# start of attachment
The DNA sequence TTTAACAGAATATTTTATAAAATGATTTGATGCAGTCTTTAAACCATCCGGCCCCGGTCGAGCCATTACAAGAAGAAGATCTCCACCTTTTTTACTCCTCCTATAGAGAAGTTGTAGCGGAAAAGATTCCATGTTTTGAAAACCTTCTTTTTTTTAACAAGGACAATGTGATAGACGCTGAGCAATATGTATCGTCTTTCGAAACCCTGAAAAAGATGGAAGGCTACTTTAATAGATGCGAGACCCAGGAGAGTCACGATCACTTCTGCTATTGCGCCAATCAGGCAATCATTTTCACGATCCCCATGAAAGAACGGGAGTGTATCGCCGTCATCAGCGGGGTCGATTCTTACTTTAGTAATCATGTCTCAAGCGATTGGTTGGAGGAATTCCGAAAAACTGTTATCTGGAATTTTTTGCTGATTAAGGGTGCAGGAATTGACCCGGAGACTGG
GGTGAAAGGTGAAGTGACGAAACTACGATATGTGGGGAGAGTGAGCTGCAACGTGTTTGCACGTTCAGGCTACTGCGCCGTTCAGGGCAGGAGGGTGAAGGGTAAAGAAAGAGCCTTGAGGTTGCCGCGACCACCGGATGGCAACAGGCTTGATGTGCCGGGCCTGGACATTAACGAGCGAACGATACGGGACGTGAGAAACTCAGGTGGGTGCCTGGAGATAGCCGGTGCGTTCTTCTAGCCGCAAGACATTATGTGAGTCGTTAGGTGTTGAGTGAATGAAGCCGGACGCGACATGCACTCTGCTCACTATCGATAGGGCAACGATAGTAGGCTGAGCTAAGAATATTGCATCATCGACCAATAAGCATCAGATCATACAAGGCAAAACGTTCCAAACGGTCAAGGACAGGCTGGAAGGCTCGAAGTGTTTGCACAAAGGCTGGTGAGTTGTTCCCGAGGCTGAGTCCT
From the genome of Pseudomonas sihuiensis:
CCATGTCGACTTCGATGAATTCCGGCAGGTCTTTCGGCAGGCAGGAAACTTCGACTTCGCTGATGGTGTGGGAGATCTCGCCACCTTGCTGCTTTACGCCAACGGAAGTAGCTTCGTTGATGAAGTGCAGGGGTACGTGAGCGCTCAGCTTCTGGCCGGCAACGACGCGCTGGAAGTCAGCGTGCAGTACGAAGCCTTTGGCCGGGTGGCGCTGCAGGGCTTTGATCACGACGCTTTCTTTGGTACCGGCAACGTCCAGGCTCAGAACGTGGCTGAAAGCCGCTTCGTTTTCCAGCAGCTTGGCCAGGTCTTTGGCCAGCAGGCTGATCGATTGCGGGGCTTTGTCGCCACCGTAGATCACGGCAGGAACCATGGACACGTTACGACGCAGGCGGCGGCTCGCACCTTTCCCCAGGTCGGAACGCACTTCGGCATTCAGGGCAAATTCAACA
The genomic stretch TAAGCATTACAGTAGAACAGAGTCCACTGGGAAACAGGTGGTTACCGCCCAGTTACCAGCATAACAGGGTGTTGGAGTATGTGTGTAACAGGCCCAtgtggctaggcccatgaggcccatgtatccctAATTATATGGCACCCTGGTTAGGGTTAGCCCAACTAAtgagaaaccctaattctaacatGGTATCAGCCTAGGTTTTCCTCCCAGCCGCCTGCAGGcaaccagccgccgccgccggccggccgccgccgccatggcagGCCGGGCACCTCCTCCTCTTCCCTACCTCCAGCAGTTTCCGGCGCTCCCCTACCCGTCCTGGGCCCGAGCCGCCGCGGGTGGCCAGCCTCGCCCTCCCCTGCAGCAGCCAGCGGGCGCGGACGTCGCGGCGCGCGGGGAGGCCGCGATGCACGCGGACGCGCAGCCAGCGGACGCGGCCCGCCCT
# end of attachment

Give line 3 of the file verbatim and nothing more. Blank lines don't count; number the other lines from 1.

From the genome of Pseudomonas sihuiensis: